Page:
(This post originally appeared on The Hill)
“I like Trump and his business policies,” the CEO of a growing community bank told me recently when I visited him in Idaho. “But I just wish he would just stop tweeting!”
Should the president stop tweeting? Should he leave Twitter altogether? Aren’t his tweets – and his behavior – overshadowing his accomplishments?
Since taking office, President Trump has tweeted anywhere from approximately 150 to 800 times every month, with the number significantly rising in recent months. His favorite word? “Great,” of course. His most retweeted tweet last year? That would be the one threatening North Korea’s Kim Jung Un. His most offensive tweet? Umm…let’s not go there, OK?
Many small business owners, like the banker in Idaho, just wish he would stop “all that nonsense” on Twitter and keep a lower profile. “He’s hurting his agenda,” my friend says. “He should get off of Twitter altogether.”
But everyone knows he won’t. He’s Donald Trump. He loves the attention. But more importantly his love of Twitter has given him a means to express his opinions on all matters from Russia to Rosie O’Donnell. Most dramatically, his online behavior – whether he intended to or not – has forever changed the way leaders communicate with their people.
Business owners should take note. This is actually a good thing.
Many of Trump’s small business supporters will point to all the accomplishments, which he himself proudly advertises. These accomplishments include tax reform, regulation reduction, more health care options like Association Health Plans and Healthcare Reimbursement Plans, potential trade deals, the relaxation of banking rules and an overall pro-business attitude. They have (arguably) contributed to an (arguably) growing U.S. economy and (arguably) shrinking unemployment rate. So much so that these factors alone could create the wave that lifts him into another term in office.
But it’s his Twitter activity that, to me, has an even greater effect on business. Why?
Because the president is using this platform to engage deeply with his community. Every bizarre, profane, ludicrous and outrageous tweet he makes immediately gets covered in the media. But more importantly is that all his other, less inflammatory (and less ridiculous) tweets get retweeted and liked by hundreds of thousands of his followers. It’s through Twitter that his community gets to know him. He doesn’t do formal press conferences very often or rely on others to translate his intentions. He just puts it out there in his very own, miss-spelled, grammatically incorrect statements, oftentimes in the middle of the night.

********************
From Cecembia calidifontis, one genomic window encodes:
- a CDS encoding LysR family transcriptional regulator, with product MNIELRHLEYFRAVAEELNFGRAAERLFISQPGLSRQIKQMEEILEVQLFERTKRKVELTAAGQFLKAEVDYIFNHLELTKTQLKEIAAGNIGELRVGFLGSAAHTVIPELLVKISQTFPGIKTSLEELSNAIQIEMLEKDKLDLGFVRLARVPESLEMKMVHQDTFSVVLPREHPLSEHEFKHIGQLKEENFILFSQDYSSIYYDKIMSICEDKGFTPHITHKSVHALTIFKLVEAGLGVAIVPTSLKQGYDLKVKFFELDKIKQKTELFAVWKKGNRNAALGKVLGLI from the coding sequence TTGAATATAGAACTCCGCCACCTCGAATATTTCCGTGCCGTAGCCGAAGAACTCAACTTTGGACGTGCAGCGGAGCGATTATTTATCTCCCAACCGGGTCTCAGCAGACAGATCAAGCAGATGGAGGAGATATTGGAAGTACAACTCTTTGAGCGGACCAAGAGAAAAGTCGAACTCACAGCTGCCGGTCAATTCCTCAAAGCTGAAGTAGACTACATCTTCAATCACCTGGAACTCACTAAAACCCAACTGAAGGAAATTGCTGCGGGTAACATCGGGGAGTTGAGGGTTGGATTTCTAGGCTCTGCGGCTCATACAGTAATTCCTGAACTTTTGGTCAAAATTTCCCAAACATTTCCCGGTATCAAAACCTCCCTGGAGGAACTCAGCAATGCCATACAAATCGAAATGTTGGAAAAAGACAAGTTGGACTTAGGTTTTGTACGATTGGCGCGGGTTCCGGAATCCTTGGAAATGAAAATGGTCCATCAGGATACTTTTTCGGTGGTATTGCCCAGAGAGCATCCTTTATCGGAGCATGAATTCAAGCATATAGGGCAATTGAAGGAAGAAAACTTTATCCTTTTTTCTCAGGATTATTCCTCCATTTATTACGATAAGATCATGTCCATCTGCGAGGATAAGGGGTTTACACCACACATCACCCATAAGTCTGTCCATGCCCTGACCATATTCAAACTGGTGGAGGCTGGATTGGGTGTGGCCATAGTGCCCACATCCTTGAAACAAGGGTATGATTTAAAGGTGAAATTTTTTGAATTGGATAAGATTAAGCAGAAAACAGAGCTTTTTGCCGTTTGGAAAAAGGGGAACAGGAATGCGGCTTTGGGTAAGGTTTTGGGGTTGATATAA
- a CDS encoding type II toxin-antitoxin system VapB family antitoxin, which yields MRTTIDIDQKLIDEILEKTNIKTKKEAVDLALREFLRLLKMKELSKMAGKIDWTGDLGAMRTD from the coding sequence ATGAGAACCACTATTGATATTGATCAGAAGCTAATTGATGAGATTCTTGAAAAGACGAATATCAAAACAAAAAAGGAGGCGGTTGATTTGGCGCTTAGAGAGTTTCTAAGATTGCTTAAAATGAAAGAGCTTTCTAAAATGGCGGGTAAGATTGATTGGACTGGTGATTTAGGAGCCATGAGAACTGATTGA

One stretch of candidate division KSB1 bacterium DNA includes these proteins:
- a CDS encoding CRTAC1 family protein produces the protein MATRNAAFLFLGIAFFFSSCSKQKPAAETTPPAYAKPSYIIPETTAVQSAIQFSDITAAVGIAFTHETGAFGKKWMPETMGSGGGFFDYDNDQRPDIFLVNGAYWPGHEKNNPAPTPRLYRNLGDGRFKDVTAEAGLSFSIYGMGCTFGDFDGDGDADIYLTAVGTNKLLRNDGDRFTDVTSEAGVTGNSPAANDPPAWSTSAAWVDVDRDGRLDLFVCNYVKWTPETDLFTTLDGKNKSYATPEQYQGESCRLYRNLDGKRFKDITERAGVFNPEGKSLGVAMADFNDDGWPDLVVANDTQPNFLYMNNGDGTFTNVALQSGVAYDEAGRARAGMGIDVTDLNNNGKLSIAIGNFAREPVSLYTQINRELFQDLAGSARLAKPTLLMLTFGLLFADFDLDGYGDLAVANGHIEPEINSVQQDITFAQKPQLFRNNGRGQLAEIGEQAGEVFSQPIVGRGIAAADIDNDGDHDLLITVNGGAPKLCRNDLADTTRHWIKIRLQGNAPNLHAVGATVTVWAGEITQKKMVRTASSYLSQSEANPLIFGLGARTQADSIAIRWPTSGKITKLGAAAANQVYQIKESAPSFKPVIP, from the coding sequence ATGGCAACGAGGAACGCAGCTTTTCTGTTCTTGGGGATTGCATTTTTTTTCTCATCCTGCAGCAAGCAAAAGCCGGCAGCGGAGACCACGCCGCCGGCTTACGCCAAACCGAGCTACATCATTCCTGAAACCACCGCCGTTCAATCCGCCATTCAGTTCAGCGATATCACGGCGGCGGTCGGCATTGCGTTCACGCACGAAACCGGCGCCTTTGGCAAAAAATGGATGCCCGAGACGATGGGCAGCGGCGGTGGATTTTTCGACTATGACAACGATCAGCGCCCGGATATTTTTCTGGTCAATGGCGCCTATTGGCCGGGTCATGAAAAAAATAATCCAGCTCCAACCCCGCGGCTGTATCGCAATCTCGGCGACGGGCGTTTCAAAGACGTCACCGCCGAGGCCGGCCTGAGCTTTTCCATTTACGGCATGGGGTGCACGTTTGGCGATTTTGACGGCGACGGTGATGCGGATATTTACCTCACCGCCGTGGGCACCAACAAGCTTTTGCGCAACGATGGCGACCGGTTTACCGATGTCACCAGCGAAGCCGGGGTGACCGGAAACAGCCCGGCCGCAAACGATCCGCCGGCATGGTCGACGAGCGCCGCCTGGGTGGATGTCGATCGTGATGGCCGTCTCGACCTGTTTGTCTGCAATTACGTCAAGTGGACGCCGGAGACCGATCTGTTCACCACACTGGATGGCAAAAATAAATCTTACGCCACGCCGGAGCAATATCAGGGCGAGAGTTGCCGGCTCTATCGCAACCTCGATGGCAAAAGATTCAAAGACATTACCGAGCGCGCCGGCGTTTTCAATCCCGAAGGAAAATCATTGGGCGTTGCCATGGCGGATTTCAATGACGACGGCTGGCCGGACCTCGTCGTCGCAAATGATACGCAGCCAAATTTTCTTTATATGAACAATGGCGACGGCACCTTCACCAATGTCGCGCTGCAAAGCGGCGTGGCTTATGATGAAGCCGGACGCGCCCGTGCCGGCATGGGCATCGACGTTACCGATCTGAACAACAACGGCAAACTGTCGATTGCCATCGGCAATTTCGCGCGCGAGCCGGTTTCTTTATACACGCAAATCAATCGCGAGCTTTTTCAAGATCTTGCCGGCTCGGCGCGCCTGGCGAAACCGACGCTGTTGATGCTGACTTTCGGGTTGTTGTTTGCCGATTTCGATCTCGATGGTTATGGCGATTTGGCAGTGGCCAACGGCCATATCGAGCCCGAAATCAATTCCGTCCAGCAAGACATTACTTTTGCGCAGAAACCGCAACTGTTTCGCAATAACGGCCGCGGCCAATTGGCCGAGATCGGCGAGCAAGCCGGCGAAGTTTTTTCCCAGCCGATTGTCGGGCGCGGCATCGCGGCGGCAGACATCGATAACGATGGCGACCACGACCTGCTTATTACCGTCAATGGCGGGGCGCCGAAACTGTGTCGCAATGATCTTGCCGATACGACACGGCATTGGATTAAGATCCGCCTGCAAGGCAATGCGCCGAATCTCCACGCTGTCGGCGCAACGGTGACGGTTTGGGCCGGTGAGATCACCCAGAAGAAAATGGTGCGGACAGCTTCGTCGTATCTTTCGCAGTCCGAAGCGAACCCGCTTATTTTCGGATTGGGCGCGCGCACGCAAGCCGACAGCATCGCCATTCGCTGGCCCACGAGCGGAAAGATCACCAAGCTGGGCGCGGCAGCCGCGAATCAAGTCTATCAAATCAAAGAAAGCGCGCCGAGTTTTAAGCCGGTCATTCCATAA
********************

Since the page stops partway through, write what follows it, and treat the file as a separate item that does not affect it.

Because of this, countless business leaders are finding themselves doing the same.
Google’s Eric Schmidt keeps his 2.3 million followers up to date on tech developments and Google’s activities around the world. Mary Barra, the CEO of General Motors, likes to tweet about new products and the auto industry. Elon Musk, who has 29 million followers, likes to talk Tesla and changing the world. And speaking of changing the world, Bill Gates’ 43 million followers get regular updates on how he’s doing just that. They’re just doing what the president is doing.
Of course, none of these CEOs will credit the president for this. They’ll say they’ve been tweeting for a while. But if you look at the numbers, you’ll find that they’re tweeting more frequently than ever. More importantly, they’ll say that social media has become an increasingly effective way for them to get their message out. They and millions of other small business owners are increasingly using Twitter (and Facebook, Instagram and other social media outlets) as a medium for talking directly and unfiltered to their customers, employees and others in their community. Remind you of anyone?
No, they’re not taunting the leaders of other nations or weighing in on Robert Pattinson and Kristen Stewart’s relationship. They’re talking about product announcements and company accomplishments while sharing their thoughts and activities with the rest of the world. It may put their attorneys and PR firms on edge, but it’s become a genuine way to build and maintain those relationships.
I credit Trump for a lot of this.
Trump didn’t invent Twitter, and even though many CEOs like my banker friend in Idaho aren’t thrilled, most admit that he’s used it to set an example for how both political and business leaders can, and should, be communicating with the people who want to hear what they have to say. The economy will one day fall into a recession, and the Trump administration will one day (maybe in the not-too-distant future) fall away in place of another administration. But the impact that Donald Trump has had on how business leaders communicate will likely last forever.